Surreal Graphic Novels
These graphic novels blend reality, hallucination and visual delirium to create captivating, disorienting tales.
The Book of Leviathan
An infant without facial features wanders through various worlds contemplating philosophy with his stuffed bunny and pet cat. Collage-like color illustrations blended with black and white strip drawings add to the disorientation.
The Boulevard of Broken Dreams
A sinister talking cat and Deitch’s trademark unconventional panel layouts are just the beginning of the surrealist tendencies of this tale that draws from the history of American animation.
Dogs and Water
The hoodie-clad main character walks along a deserted road into a desert. But does he stumble into a war zone? Or is he actually drifting far from land in a boat? Or is he underwater? Wherever he is, he has only his teddy bear — with whom he’s apparently very angry — strapped to his back pack to talk to.
House of Clay
This dream-driven narrative follows the loosely linear and highly symbolic story of a hemophobic woman who takes a job in a factory to save money for nursing school. Nowak arranges panels with wild artfulness, dusty, muted colors and sprawling tangles of hair and amorphous plant life to create a sensual mix of imagination, reality and subconscious reverie.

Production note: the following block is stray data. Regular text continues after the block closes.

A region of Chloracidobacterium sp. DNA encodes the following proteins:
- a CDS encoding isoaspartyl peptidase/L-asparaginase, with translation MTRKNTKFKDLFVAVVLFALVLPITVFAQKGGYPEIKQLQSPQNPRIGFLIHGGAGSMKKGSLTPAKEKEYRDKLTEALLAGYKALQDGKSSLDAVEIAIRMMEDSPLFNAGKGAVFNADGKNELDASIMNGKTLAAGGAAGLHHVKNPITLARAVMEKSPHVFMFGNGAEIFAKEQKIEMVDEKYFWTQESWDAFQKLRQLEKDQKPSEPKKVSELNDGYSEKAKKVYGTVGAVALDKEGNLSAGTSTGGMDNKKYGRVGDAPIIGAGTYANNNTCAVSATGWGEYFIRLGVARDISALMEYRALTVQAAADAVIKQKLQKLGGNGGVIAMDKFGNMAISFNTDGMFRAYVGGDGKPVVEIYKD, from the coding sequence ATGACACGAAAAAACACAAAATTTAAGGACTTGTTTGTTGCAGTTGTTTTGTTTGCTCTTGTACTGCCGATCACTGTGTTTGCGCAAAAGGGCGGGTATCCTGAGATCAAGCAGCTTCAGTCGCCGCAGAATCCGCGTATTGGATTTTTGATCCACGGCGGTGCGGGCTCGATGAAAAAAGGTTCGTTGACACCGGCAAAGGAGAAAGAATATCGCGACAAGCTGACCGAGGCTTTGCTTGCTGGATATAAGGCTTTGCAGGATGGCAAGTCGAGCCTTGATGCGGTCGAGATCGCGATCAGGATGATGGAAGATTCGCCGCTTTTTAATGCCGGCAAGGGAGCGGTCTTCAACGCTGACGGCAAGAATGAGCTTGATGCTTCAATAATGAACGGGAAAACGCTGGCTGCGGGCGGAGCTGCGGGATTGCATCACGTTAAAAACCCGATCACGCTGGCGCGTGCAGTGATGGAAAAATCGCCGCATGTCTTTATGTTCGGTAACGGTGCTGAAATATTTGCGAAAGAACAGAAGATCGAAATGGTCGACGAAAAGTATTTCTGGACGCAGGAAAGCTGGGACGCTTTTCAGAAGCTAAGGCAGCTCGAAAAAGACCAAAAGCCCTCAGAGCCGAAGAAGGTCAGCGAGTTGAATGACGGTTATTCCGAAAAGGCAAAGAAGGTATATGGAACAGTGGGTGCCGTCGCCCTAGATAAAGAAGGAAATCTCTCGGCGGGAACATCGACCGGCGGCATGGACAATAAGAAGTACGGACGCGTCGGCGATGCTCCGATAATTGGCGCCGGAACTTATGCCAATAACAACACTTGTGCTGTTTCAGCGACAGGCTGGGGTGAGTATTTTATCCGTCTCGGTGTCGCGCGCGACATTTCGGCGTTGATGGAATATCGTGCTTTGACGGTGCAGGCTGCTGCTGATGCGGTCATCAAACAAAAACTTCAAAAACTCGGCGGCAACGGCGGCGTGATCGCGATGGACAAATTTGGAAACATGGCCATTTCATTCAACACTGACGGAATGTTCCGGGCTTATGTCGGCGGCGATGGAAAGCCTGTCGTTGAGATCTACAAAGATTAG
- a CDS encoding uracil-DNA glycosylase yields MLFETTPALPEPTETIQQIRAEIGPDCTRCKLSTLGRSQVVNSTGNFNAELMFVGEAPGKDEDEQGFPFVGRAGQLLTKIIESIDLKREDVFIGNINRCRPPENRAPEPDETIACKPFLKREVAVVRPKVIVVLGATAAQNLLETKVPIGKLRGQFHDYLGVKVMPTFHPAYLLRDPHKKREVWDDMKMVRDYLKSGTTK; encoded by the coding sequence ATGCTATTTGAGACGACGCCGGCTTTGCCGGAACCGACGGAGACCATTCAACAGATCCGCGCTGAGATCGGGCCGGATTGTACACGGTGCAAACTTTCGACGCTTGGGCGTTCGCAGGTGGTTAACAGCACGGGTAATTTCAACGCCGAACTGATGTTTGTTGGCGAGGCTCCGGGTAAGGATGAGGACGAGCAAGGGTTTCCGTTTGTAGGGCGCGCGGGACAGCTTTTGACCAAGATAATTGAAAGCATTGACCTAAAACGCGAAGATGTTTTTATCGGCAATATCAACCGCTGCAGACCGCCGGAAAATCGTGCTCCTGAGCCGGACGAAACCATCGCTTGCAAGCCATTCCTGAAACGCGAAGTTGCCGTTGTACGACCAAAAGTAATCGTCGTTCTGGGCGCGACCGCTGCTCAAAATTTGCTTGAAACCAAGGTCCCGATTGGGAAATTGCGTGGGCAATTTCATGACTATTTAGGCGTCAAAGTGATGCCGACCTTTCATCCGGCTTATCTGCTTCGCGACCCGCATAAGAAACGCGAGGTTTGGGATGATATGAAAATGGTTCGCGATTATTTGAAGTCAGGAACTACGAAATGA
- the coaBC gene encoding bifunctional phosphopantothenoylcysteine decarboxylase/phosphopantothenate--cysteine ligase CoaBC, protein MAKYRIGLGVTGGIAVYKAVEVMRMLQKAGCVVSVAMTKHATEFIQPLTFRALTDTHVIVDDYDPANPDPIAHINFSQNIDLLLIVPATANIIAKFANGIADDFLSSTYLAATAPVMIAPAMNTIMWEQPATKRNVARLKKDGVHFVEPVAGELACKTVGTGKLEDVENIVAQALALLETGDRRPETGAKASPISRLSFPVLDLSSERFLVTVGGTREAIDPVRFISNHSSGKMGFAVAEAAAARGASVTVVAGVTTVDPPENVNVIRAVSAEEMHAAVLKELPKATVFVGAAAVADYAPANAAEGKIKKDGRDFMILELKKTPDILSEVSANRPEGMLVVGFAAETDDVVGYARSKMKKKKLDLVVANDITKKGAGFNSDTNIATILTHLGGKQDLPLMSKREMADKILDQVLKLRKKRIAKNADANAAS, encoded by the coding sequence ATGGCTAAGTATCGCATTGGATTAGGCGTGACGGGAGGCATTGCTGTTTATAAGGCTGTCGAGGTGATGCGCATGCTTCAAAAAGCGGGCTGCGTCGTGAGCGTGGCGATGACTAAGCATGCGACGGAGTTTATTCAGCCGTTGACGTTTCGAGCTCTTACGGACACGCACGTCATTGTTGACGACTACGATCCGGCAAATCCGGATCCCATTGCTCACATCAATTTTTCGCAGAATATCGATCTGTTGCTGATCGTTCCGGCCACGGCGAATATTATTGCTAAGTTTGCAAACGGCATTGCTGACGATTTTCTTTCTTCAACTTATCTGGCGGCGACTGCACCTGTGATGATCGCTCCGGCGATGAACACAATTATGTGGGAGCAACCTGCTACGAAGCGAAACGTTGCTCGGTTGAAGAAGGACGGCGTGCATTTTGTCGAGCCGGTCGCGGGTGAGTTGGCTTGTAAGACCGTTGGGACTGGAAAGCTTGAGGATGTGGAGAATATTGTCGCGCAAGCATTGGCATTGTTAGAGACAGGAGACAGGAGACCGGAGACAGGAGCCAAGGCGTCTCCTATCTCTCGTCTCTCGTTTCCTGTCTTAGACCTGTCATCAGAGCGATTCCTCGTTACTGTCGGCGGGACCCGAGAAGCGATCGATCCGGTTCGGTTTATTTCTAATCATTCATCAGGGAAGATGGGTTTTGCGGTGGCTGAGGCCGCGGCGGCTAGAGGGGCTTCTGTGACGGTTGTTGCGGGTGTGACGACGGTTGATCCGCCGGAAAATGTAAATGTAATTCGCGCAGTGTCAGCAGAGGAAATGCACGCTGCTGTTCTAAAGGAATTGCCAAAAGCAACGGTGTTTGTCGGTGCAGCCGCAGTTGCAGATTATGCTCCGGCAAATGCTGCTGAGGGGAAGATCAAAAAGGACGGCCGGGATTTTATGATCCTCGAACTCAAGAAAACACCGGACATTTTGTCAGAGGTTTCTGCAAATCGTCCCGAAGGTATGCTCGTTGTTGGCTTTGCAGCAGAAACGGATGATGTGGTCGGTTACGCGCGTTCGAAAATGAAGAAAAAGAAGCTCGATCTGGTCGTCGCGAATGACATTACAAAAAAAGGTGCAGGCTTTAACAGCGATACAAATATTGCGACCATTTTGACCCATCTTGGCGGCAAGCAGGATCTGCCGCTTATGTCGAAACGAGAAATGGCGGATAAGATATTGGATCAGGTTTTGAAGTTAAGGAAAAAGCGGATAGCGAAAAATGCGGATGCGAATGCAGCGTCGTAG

The plot navigates dream logic that darts between dread and joy as Jessica wanders from room to room, meeting different “house friends” at every turn. Some are happy, welcoming creatures, while others are nightmarish, but all fit in perfectly with the strange geography of the whimsically shifting house.
Alice in Sunderland
With images drawn from multiple sources, mediums and styles, Talbot crafts this wide-reaching historical metafictional adventure about Alice in Wonderland’s historical connections, stopping all over the pop-cultural map along the way.
The Portable Frank
Equally psychedelic and allegorical, the title character wanders through a swirling, morphing landscape with his also morphing pet as they encounter demonic and strange creatures in mostly wordless stories.
Updated: May 1, 2009